Kshama Hi Paramo Dharmah (to forgive is divine) is all right for the few who genuinely believe in it. They may even frown upon India’s ancient Danda Niti (the law on crime and punishment) and be prepared to forgive the worst crime perpetrated on the people in India’s long history. That is understable though ill luck may once again make them the victims of a more tyrannical regime if Mrs. Gandhi and her cohorts manage to stage a come back to power. They may become Saheeds again for upholding the principle of forgive and forget. But have they the right to jeopardize the lives of millions of countrymen at the altar of a high-faultin personal ethics? The answer must be a resounding ‘No”.

Is there no way out to kill the snake without breaking the stick, as a Bengali saying goes? There is. Without being vindictive the government can still deal effectively with Mrs Gandhi and keep her out of mischief. Here again comes the analogy of Mr. Nixon. The government has to bring home the crimes she had committed and then grant pardon. President Ford granted such a pardon to Nixon and the acceptance of that pardon by Nixon meant acceptance of his guilt. Similar pardon may be granted to her if she accepts it will mean she accepts her guilt, which will make it impossible for her to return to power again. The Janata Party leaders at least owe this much to the people who voted them to power. But will it be possible? She is making even such an easy way out for herself difficult by her present stance in which she has started justifying all the crimes she perpetrated on the people and the Constitution.

If she is unrepentant, Mr. Brahmanand Reddi, like his “esteemed leader” has not so far expressed a word of regret for all the excesses of the emergency nor held out any promise that there would not be any repetition if the Congress, which has a ‘great future’, returned to power. True, more clever Congress politicians with lingering hopes of turning the tables, have been faithfully promising to the people that what had happened during the emergency would never happen again. It should not be forgotten that they had all kept mum when the Attorney General, Mr. Niren De, had justified before the Supreme Court the powers that the Indira Government had assumed to detain anybody it liked, to kill anybody it liked and even starve to death anybody it liked and accepted the position that the victims would be allowed no remedy against such action. Even Hitler, notorious for his atrocities on the Jews, did not have the gumption to declare assumption of such powers though the horrors he perpetrated have now become part of history.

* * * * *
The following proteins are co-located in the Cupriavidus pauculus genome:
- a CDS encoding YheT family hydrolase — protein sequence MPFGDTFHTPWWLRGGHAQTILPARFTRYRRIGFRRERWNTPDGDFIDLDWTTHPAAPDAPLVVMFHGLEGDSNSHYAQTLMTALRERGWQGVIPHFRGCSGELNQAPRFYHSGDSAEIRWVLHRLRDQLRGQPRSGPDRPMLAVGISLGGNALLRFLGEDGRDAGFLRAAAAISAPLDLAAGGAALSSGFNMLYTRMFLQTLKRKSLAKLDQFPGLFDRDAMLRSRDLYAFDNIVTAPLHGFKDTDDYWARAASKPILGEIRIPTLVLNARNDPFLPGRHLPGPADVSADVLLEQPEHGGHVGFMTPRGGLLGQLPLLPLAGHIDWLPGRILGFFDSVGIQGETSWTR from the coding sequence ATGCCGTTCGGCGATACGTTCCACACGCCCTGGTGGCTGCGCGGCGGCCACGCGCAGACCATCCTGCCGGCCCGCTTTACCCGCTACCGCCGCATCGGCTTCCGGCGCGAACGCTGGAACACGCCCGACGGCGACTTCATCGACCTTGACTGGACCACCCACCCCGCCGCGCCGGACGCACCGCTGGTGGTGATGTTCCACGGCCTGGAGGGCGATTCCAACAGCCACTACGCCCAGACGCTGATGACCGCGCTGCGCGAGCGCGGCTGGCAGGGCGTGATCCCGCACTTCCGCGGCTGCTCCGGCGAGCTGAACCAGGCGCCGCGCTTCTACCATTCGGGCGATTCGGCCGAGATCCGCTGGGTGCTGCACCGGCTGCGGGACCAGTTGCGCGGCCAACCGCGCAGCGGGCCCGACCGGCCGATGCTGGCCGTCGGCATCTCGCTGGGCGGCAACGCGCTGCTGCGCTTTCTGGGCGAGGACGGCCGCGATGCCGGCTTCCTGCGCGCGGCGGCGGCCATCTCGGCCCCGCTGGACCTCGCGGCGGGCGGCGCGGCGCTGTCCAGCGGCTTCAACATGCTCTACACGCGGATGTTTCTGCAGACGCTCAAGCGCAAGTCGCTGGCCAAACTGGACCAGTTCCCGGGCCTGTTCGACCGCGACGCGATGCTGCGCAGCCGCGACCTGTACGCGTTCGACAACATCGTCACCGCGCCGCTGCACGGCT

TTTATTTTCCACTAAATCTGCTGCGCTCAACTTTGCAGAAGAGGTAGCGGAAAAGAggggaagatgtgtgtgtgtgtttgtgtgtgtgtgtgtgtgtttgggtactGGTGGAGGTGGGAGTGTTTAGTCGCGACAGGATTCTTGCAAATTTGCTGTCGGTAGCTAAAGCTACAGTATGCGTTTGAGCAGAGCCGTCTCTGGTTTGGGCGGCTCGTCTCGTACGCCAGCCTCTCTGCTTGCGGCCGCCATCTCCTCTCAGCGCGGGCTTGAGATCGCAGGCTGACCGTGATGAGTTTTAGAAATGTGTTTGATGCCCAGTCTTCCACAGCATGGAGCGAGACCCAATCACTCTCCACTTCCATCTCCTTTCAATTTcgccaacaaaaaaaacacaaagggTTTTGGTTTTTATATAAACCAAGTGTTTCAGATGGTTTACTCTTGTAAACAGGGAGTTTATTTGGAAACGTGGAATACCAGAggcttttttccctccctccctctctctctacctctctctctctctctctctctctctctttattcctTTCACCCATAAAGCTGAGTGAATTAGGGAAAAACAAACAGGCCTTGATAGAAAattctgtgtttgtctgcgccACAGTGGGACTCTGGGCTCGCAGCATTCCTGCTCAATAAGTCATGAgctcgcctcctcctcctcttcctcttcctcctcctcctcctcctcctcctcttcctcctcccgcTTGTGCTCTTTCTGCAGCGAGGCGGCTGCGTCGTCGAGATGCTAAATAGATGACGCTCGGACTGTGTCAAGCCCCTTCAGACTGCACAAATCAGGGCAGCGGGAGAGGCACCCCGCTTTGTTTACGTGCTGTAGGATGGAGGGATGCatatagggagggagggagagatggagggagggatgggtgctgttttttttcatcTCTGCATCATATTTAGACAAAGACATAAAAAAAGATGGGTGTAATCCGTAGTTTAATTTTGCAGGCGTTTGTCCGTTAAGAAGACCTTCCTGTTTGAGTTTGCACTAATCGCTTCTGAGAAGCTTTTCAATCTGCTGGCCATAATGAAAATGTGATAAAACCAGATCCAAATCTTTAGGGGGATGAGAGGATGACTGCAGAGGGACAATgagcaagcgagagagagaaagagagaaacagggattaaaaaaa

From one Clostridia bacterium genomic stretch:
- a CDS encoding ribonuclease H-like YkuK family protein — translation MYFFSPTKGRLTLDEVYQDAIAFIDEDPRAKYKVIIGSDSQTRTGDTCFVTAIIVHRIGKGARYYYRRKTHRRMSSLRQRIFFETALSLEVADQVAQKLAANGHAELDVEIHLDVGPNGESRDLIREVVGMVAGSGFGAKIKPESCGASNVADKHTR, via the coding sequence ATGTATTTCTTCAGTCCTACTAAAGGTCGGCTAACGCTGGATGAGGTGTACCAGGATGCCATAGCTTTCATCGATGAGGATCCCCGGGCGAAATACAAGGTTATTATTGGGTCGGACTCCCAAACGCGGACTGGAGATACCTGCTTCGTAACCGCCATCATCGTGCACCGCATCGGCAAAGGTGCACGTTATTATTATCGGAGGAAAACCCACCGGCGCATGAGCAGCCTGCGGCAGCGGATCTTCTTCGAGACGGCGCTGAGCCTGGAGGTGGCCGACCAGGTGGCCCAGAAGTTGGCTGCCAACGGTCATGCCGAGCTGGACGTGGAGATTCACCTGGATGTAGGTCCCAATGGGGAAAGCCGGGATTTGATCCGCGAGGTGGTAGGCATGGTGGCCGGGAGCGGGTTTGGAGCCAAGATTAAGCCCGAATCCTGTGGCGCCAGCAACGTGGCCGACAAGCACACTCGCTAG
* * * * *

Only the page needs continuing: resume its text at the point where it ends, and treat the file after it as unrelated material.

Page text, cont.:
The promises of these Congress leaders do not stand a moment’s scrutiny. These are the very people, ex-Ministers and members of Parliament, who had sworn in the name of God or solemnly affirmed their loyalty to the Constitution and pledged themselves to protect it and uphold it. Yet they did not hesitate to butcher the Constitution. If they could treat their sacred pledges with such contempt, where is the guarantee that they would not break their promises and give the go by to the pious intention they are mouthing today? After all, the road to hell is paved with pious intentions. More so, when their “esteemed leader” is biding her time to re-enter the stage in the role of the leading lady once gain. It should not be overlooked that they have not lost their teeth despite they suffered at the hustings for their misdeeds. After slaughtering democracy they are now cheekily pointing the accusing finger towards the Janata Party for “trampling democratic norms. Father forgive them for they know not what they do!

Congressmen have suddenly become solicitious for the Naxalites forgetting that it was their government which had suppressed them and even liquidated many of them. When I tried to defend in the Bihar Vidhan Parishad the release of George Fernandes and the withdrawal of the Baroda Dynamite Case I was continuously interrupted. I pointed out that even if he was involved in the case the Janata Government was fully justified in releasing him because Mahatma Gandhi, the apostle of non violence, had interceded on behalf of Bhagat Singh for clemency. I said even if it was argued that what was pardonable during the British regime could not be pardonable in free India, such argument did not hold water. For tyranny was tyranny and it did not become more bearable because it was indigenous. When in a letter I enquired from George about it he replied, “Tyranny is tyranny. In fact, it is worse when the tyrant is a native.”

Mrs. Gandhi’s sarcastic comment on JP for staying with Mr. Ramnath Goenka was revived with vengeance following the dispute over payment of interim relief to the employees of the Indian Express group of newspapers. Those now in the opposition could not even tolerate such a man, a lifelong social worker who had never been interested in power, staying with a friend. How it was twisted! The Express Tower in Bombay had become a centre of extra-constitutional authority! That was why Mr. Goenka was not conceding the legitimate demand of the employees and the Janata Government was silent about it. The dispute has now been happily settled.

Although Mr Y B Chavan the Leader of the Opposition the Lok Sabha had admitted that mistakes had been committed during the emergency, which should never be repeated a sizeable number of important Congressmen have not taken their cue from him. They are still ardent believers in dinner diplomacy. You have only to listen to their speeches to find that the attacks on JP by the Defenders of the Earth (in Mrs Gandhi) have not ceased. They forget that JP is not in the Janata Party though he is its founding father. Even so, he is its strongest support while the Lady whose voice they are echoing is now proving to be their weakest reed.